5) After taking us through all the materials including the FIR and the allegations pertaining to the present appellant, Mr. Lalit, learned senior counsel submitted that in the FIR except for stating that the appellant was one of the Expert, there is nothing which can even remotely connect the appellant with any offence much less the offences alleged therein. He also submitted that the appellant who hails from District Pithoragarh, Uttarakhand, presently posted at Faridabad, Haryana has no relatives, friends or kinsmen in the State of Jharkhand and, therefore, had no reason or motive to favour anybody and in that event be a part of any conspiracy to commit the alleged crime. He further pointed out the role of the appellant as Expert Member was only to award marks to each candidate on a separate sheet and had nothing to do beyond it. He also pointed out that the observation of the High Court in the impugned order rejecting his anticipatory bail application on the ground that the appellant stands on a similar footing as that of other accused is factually incorrect inasmuch as the appellant cannot be equated with the case of other Experts who belong to the State of Jharkhand and are alleged to be related or known to candidates and, therefore, had no reason or motive to commit the alleged crime. On the other hand, learned counsel for the State submitted that considering the serious nature of the crime and of the fact that the appellant's initial selection as expert is itself contrary to the rules and several manipulations have been done by all the persons concerned in the selection panel, it is not a fit case in which the anticipatory bail is to be granted.

6) We have carefully perused the relevant materials and considered the rival contentions.

7) Inasmuch as we are concerned about the eligibility or otherwise relating to grant of anticipatory bail, there is no need to go into all the factual details and arrive a finding one way or the other which will affect the ultimate trial of the case. We have already referred to the offences alleged in the FIR. It is settled law that personal liberty is a precious fundamental right. With this background, we have to see that whether a case has been made out for grant of anticipatory bail.

8) It is not in dispute that he is not a regular Member of the JPSC.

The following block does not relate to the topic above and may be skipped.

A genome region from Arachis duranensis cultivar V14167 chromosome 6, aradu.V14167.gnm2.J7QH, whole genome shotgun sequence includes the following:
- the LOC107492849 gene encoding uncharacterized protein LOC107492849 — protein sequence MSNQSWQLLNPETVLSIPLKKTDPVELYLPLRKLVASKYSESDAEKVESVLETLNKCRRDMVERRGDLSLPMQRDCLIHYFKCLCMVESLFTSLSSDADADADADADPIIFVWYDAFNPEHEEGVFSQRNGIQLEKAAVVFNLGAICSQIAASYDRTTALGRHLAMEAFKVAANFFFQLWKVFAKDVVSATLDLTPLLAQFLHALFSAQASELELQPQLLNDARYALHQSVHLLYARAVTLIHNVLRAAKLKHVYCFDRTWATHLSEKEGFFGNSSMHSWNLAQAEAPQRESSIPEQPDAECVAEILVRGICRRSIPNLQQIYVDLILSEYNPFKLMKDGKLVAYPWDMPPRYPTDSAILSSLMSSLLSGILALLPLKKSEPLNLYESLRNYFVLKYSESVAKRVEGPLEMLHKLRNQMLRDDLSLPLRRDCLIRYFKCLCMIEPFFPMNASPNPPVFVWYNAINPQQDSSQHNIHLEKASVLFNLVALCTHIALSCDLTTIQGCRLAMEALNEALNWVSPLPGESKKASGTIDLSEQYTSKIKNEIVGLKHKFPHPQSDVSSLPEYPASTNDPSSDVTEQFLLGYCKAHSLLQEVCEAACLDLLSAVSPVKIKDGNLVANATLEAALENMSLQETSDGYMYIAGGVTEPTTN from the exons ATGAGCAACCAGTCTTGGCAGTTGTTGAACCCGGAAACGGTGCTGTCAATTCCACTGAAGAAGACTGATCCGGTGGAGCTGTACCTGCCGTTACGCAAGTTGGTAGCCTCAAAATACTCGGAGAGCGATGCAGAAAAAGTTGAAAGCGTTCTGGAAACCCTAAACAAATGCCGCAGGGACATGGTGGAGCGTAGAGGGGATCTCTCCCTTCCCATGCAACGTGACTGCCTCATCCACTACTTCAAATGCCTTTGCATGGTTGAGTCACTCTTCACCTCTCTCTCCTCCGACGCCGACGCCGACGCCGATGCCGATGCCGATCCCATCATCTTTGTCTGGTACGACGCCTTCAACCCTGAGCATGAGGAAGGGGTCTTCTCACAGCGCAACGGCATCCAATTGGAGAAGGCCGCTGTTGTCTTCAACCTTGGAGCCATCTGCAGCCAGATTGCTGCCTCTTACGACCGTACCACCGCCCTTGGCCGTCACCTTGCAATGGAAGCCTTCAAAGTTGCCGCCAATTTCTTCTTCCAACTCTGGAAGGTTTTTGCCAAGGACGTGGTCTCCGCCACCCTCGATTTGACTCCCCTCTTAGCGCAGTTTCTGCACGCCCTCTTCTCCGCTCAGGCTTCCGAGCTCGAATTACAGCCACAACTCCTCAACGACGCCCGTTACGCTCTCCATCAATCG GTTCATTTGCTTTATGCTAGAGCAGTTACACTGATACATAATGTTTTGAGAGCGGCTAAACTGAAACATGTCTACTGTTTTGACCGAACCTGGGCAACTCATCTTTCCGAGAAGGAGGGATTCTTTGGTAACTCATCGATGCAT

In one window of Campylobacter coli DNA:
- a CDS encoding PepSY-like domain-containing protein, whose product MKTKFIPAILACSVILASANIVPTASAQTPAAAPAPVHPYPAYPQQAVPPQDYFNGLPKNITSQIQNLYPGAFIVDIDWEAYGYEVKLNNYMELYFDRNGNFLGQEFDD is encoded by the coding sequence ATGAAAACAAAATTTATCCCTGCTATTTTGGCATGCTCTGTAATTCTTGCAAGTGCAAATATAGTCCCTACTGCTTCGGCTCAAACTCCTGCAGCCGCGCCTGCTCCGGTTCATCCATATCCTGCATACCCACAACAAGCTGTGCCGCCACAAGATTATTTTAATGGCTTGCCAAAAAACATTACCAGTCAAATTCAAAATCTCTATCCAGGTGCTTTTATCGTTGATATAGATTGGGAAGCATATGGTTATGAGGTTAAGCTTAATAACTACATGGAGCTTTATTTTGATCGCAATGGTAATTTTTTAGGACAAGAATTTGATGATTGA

Admittedly, he is in Central Government service and he was nominated as Expert No.1 by the Board. Thought it is pointed out that his nomination itself is bad, that is not a relevant issue at this moment. Mr. Lalit, learned senior counsel for the appellant pointed out his higher academic qualifications. All those details are available in Annexure-P1 which shows that the appellant possesses qualifications of M.Com., (Gold Medallist) and holder of 5 Ph.Ds. He is a Professor and Coordinator in Fellow Programme and Management in National Institute of Financial Management of the Central Government and he has an experience of 16 years as Professor since 21.10.1994. He has 13 years administrative experience as Head of the Department of Business Administration and 13 years experience as Dean in the School of Management Studies. The appellant has specialization in Human Resources Management, Organisational behaviour and Entrepreneurship Development and besides that, he has experience on International Exposure of visiting Professor in other foreign countries. It is also pointed out that the appellant has been a regular expert in the Selection Committees of UGC, AICTE, ICSSR and other Universities. He has to his credit the authorship of numerous Research/Reference Books and Textbooks. Recently on 26.05.2011, the appellant was awarded "Shiksha Rattan Puraskar" by H.E. the Governor of Arunachal Pradesh. It is also brought to our notice that in July, 2011, Hon'ble the President of India based on the academic qualification of the appellant nominated him as her nominee for recruitment of Assistant/Associate Professors in the Faculty of Commerce and Management in the Indira Gandhi National Tribal University, Amar Kantak, Madhya Pradesh. The above details show that the appellant has excellent academic career.